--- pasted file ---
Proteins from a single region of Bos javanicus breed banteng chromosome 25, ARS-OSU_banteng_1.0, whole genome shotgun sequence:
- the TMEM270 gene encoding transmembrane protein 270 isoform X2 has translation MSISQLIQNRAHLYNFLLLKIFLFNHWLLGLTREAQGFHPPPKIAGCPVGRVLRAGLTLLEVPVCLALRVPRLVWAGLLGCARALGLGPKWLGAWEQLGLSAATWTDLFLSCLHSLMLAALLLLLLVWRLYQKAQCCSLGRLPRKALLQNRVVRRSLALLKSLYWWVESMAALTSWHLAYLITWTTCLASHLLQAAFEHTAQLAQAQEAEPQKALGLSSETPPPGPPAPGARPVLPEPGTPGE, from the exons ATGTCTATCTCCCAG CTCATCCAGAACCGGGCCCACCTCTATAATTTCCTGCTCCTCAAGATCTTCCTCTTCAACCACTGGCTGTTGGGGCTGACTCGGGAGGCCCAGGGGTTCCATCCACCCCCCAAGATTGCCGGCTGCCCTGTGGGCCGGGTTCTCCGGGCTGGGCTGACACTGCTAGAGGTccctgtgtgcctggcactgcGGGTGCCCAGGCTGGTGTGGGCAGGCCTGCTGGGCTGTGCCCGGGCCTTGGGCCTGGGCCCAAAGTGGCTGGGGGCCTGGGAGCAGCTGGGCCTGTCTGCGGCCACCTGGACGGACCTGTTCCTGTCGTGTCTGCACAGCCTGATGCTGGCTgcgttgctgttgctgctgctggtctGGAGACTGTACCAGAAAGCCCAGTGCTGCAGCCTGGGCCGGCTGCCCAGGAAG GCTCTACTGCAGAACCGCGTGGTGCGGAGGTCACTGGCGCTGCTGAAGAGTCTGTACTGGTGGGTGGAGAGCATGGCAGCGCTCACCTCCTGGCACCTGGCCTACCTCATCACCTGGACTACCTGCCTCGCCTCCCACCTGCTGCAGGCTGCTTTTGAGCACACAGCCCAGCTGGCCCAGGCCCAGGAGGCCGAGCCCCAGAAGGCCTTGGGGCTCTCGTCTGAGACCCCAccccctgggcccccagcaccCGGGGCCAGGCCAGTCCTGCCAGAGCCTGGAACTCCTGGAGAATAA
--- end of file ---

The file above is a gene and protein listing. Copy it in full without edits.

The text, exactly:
Proteins from a single region of Bos javanicus breed banteng chromosome 25, ARS-OSU_banteng_1.0, whole genome shotgun sequence:
- the TMEM270 gene encoding transmembrane protein 270 isoform X2 has translation MSISQLIQNRAHLYNFLLLKIFLFNHWLLGLTREAQGFHPPPKIAGCPVGRVLRAGLTLLEVPVCLALRVPRLVWAGLLGCARALGLGPKWLGAWEQLGLSAATWTDLFLSCLHSLMLAALLLLLLVWRLYQKAQCCSLGRLPRKALLQNRVVRRSLALLKSLYWWVESMAALTSWHLAYLITWTTCLASHLLQAAFEHTAQLAQAQEAEPQKALGLSSETPPPGPPAPGARPVLPEPGTPGE, from the exons ATGTCTATCTCCCAG CTCATCCAGAACCGGGCCCACCTCTATAATTTCCTGCTCCTCAAGATCTTCCTCTTCAACCACTGGCTGTTGGGGCTGACTCGGGAGGCCCAGGGGTTCCATCCACCCCCCAAGATTGCCGGCTGCCCTGTGGGCCGGGTTCTCCGGGCTGGGCTGACACTGCTAGAGGTccctgtgtgcctggcactgcGGGTGCCCAGGCTGGTGTGGGCAGGCCTGCTGGGCTGTGCCCGGGCCTTGGGCCTGGGCCCAAAGTGGCTGGGGGCCTGGGAGCAGCTGGGCCTGTCTGCGGCCACCTGGACGGACCTGTTCCTGTCGTGTCTGCACAGCCTGATGCTGGCTgcgttgctgttgctgctgctggtctGGAGACTGTACCAGAAAGCCCAGTGCTGCAGCCTGGGCCGGCTGCCCAGGAAG GCTCTACTGCAGAACCGCGTGGTGCGGAGGTCACTGGCGCTGCTGAAGAGTCTGTACTGGTGGGTGGAGAGCATGGCAGCGCTCACCTCCTGGCACCTGGCCTACCTCATCACCTGGACTACCTGCCTCGCCTCCCACCTGCTGCAGGCTGCTTTTGAGCACACAGCCCAGCTGGCCCAGGCCCAGGAGGCCGAGCCCCAGAAGGCCTTGGGGCTCTCGTCTGAGACCCCAccccctgggcccccagcaccCGGGGCCAGGCCAGTCCTGCCAGAGCCTGGAACTCCTGGAGAATAA